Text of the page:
Last week I mentioned my first memories of a telephone were of my parents cranking a wooden box attached to a wall and asking Lottie to “Call two-eight” or some other two digit number or maybe a combination of 3 or 4 letters and numbers.
There were a few advantages of that phone system but that does not mean I want to go back to that anymore than I want to go back to tractors without cabs.
Today’s telephones are vastly improved so there are parts of the good old days that were not that good.
Maybe there are things that were sacrificed for the sake of progress. Is there something from those days of long ago that would be an improvement over what we have today?
Is there something that, in stepping backwards, would be a step forward? The short answer is, “Yes.”
To remember this, it helps to be around 60 years of age. So, if you are around that age, think hard and remember those cars built in the 1950s that, during this time of the year, had those heaters with a wonderful kind of heat that filled the entire car.
The reason those heaters worked so well was because they were located under the front seat. Heat radiated from the center of the car.
Water from the engine was pumped through the heater and because of the size of the heater there was plenty of warmth, once the coolant from the engine reached operating temperature.
In the early 1960s, cars were designed to be lower; one way was to lower the seat height.
There was no room under the seat for the heater. Heat was changed to come from an opening under the dash and while it worked, it was not as good.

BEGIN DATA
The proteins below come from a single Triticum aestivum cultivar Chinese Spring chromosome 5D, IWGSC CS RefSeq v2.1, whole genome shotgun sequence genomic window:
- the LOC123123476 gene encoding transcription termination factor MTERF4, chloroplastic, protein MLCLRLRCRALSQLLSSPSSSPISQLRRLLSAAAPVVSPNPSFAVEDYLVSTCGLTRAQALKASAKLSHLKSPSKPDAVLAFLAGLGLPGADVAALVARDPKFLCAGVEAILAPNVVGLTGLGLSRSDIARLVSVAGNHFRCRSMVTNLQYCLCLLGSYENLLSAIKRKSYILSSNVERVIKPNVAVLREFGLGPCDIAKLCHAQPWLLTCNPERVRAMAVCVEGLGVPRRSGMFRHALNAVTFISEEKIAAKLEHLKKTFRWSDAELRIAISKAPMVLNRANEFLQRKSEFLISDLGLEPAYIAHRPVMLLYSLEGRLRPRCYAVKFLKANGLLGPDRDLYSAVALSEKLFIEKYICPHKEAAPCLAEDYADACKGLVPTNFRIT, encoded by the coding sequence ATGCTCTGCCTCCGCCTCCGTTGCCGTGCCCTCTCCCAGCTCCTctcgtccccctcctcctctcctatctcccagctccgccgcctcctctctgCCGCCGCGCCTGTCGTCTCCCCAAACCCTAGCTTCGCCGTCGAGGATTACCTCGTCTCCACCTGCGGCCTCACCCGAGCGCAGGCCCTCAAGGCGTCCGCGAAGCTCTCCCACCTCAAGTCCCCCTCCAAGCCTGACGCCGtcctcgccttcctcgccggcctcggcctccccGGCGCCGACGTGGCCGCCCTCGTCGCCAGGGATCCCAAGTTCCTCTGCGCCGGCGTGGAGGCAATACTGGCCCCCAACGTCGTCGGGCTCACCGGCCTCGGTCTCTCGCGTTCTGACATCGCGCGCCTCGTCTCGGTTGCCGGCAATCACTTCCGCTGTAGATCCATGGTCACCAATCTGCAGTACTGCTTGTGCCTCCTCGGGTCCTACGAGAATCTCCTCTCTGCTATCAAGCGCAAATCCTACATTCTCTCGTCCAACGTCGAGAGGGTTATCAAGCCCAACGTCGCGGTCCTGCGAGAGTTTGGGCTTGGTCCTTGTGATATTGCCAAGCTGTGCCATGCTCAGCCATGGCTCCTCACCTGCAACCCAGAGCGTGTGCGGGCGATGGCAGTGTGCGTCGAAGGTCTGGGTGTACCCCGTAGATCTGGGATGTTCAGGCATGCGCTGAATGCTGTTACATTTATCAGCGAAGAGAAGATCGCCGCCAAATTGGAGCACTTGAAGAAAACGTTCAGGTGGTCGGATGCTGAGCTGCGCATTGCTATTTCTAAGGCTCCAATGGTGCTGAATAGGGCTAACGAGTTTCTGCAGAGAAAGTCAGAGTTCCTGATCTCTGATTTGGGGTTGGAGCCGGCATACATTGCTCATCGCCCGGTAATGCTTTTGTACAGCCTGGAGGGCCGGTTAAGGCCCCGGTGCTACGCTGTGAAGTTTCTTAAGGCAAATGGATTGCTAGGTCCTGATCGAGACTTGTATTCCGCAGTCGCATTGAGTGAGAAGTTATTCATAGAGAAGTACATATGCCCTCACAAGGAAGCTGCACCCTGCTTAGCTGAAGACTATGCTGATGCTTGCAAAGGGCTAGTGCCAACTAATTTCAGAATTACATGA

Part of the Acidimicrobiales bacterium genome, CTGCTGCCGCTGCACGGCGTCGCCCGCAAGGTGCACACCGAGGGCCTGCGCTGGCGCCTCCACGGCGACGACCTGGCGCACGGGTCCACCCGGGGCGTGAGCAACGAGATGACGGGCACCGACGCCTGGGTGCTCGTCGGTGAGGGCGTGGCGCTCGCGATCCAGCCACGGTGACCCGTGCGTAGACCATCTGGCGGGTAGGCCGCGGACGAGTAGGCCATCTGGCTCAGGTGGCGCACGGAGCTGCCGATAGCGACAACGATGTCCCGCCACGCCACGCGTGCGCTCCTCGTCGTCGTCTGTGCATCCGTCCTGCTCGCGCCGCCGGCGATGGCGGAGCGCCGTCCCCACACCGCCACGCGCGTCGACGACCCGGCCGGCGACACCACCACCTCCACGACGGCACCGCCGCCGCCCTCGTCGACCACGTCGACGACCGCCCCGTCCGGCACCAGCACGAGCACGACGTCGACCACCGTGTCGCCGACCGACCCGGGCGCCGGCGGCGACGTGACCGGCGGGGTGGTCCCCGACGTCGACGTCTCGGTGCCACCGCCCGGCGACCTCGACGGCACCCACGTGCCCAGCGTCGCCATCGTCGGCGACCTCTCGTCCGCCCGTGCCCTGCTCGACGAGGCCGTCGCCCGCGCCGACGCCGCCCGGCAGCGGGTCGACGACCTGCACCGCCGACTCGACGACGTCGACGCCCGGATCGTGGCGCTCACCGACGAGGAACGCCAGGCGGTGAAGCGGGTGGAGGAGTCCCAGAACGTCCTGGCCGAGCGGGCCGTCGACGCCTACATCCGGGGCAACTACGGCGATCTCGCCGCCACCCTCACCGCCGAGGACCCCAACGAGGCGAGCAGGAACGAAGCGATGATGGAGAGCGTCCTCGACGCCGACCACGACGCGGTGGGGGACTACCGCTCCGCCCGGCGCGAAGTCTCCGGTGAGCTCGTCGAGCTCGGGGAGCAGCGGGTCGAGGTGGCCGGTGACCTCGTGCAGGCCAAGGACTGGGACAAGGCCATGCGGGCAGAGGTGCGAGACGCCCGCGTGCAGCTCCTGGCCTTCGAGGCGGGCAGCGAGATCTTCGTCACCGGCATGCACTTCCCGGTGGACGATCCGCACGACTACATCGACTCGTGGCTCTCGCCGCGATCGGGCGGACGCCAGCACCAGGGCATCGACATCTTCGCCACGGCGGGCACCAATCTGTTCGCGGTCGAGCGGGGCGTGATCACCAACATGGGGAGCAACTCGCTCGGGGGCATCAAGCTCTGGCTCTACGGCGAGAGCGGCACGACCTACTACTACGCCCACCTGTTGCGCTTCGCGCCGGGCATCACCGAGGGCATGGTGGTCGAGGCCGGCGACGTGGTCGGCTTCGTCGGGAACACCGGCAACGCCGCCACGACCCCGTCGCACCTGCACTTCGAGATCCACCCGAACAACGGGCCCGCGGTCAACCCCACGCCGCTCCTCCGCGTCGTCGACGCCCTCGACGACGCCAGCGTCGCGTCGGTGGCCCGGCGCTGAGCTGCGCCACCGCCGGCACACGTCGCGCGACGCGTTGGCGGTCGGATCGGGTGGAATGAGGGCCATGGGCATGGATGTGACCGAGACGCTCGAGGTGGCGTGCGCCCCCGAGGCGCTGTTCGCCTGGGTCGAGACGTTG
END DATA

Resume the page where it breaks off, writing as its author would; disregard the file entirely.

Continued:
Today we have heated seats but for those cars from over 50 years ago we had the original heated seats with the heater mounted directly underneath.
There was one drawback though. Each fall, when the heater was first turned on, there was dust sitting on the heater that had accumulated since the heater was shut off at the end of last winter.
When the heater was turned on at the beginning of the cool weather, the heat made the dust rise in the car’s interior and for a few minutes you could breathe the dust as it rose from under the seat.
My dad had a ’57 Pontiac, a pale blue Chieftain with white trim, and it had a heater under the seat and a radio that we listened to a slight buzz as it “warmed up” before we could hear anything from the radio itself.
That was the car that took us to California and back on two lane roads, pre-interstate highways, over a span of three weeks. What a trip.
I hope there is an imaginative automotive engineer who looks under a seat in the pickup or SUV, sees room for a heater, and puts one there.
In these days of sealed vehicles that seldom have an open window, there probably will not be any dust to breathe each fall at the beginning of the heating season. Not a problem.
Rye is a Farm News staff writer and farmer from Hanlontown. Reach him by e-mail at email@example.com.
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